Yet another study has been released telling us sleep is good for our memory, but this time it’s about recall rather than protecting memories from being forgotten. The research, coming out of the University of Exeter and the Basque Centre for Cognition, Brain and Language, suggests that we are more likely to recall facts after sleeping than we were able to recall while still awake.

The experiment tracked the memory of made-up words that were learned either prior to 12 hours of sleep, or an equivalent period of wakefulness. Participants were asked to recall the words twice, once immediately after exposure and once their 12-hour period of sleep or wakefulness had elapsed.

The results, published in Cortex, suggested that a night’s sleep promoted access to memories that had initially been too weak to retrieve.

"Sleep almost doubles our chances of remembering previously unrecalled material. The post-sleep boost in memory accessibility may indicate that some memories are sharpened overnight," said Nicholas Dumay, of the University of Exeter, in a press release. "This supports the notion that, while asleep, we actively rehearse information flagged as important. More research is needed into the functional significance of this rehearsal and whether, for instance, it allows memories to be accessible in a wider range of contexts, hence making them more useful."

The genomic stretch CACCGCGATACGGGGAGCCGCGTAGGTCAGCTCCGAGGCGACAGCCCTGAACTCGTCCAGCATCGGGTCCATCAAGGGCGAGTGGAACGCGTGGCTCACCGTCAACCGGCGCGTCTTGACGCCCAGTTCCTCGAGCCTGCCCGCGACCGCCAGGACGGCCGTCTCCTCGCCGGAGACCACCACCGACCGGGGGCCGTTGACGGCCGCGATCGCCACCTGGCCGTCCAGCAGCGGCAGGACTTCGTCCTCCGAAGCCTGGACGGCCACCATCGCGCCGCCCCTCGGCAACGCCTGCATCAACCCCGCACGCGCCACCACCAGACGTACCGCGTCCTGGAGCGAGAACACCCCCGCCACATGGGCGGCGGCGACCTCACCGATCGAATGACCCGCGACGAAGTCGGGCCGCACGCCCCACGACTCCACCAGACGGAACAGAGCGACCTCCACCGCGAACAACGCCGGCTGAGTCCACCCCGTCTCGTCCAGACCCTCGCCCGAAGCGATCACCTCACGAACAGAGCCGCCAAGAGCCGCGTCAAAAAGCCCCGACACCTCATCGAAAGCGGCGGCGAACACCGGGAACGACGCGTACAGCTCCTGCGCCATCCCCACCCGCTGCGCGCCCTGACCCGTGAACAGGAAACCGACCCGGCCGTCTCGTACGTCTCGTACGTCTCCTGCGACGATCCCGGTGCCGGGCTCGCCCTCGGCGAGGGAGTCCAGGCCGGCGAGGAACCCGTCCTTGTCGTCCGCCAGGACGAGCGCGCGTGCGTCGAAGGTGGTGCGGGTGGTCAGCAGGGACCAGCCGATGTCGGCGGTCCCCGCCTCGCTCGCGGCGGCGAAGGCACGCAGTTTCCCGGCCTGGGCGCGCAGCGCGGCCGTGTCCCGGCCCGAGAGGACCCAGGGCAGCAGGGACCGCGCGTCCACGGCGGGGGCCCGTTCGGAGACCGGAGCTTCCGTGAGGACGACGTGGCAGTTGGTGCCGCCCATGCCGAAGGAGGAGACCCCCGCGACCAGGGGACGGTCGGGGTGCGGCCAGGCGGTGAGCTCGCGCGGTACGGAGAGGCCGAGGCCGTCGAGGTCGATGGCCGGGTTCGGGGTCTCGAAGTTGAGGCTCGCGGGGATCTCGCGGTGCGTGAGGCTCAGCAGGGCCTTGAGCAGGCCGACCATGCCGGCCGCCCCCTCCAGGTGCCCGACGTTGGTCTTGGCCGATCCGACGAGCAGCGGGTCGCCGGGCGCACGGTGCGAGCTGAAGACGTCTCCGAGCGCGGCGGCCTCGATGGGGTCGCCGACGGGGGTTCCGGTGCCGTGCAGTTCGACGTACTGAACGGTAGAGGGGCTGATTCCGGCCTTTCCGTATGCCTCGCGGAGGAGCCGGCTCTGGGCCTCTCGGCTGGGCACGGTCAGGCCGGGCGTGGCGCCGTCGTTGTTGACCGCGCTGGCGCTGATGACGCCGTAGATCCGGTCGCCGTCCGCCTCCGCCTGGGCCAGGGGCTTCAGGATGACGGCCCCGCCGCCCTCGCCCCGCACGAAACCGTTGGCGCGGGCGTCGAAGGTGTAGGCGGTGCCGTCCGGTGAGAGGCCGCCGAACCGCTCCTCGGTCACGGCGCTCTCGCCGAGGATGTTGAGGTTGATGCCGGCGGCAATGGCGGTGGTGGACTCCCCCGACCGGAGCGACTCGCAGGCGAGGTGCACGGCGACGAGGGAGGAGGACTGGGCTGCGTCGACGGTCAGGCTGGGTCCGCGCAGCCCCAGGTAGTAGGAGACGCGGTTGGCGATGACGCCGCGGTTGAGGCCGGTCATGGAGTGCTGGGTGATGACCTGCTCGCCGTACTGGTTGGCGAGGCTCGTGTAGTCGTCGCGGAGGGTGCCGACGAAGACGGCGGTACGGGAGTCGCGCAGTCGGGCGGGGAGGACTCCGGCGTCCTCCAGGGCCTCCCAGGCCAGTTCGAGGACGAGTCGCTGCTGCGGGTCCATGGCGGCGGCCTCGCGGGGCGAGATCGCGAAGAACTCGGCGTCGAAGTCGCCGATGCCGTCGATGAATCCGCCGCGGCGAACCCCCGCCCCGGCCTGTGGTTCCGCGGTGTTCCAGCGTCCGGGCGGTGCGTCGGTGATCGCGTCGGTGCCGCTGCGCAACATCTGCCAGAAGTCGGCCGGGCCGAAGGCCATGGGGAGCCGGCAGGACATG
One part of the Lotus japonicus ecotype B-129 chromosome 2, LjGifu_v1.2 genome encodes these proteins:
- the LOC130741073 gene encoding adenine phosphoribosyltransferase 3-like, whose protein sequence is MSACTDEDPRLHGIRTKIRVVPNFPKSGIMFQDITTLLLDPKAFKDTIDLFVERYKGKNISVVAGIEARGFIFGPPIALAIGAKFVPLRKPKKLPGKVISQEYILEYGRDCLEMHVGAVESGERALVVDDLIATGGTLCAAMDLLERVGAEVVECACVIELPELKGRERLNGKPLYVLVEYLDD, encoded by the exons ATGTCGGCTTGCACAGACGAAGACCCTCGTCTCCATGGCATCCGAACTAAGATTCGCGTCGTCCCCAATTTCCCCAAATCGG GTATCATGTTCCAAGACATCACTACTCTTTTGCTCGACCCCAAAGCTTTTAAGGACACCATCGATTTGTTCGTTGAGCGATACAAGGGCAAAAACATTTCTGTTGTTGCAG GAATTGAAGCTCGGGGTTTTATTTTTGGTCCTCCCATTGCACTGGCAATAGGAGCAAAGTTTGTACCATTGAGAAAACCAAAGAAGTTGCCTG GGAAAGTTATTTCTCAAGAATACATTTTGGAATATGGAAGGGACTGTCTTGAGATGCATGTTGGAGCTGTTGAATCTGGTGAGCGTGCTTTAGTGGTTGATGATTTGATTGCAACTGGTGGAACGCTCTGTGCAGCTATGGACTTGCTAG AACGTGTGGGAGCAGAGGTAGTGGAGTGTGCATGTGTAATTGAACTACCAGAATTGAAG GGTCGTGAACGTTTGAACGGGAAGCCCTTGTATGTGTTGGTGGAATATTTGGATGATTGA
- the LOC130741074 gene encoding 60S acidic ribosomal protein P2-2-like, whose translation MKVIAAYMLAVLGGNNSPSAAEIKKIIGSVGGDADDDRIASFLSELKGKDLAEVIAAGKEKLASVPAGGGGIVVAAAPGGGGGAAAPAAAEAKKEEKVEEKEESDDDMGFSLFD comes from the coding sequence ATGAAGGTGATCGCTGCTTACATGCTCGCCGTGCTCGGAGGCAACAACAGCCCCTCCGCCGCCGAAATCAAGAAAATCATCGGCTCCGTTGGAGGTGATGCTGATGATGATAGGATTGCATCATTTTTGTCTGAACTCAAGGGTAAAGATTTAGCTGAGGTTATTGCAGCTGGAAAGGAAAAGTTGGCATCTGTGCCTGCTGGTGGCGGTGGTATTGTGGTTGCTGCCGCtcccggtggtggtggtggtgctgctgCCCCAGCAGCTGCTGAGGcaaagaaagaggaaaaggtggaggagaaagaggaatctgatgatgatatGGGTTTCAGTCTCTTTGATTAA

It’s been well known that sleep has a beneficial impact on memory, and that sleeping helps us to remember things we saw or heard the previous day. The idea that memories could become more accessible and vivid because of sleep, however, has not fully been explored.

Dumay said that he believes the boost in memory is caused by the Hippocampus, a brain structure critical to the recall of recently encoded memories.

Recall Vs. Remembering: What’s The Difference?

The way our memory works is still largely a mystery to scientists. Instead of being relegated to one area or structure of the brain, memory is a brain-wide process. Scientists generally agree on three steps in the memory process: encoding, storage, and recall. When we forget a piece of information, there are several possible reasons for it. Though the outer result may be the same to us — we can’t remember what we need to — the reason for it can be quite different each time.

One reason for loss of memory is simply a failure to encode the information in the first place. If sensory input never enters our memory in the first place, we will never be able to retrieve it. This may feel like we forgot something, but in reality, we never had it in the first place.

Retrieval failure, however, does concern memories that we successfully encoded and stored in our brains. Many reasons have been suggested to explain our occasional failure to recall, including the idea that if a memory is not periodically retrieved and rehearsed, we will lose it. This is the kind of forgetting that is going on when we have the “tip-of-the tongue” experience — we know we know something but just can’t seem to grasp it.

Source: Dumay N, et al. Sleep Not Just Protects Memories Against Forgetting, It Also Makes Them More Accessible. Cortex. 2015.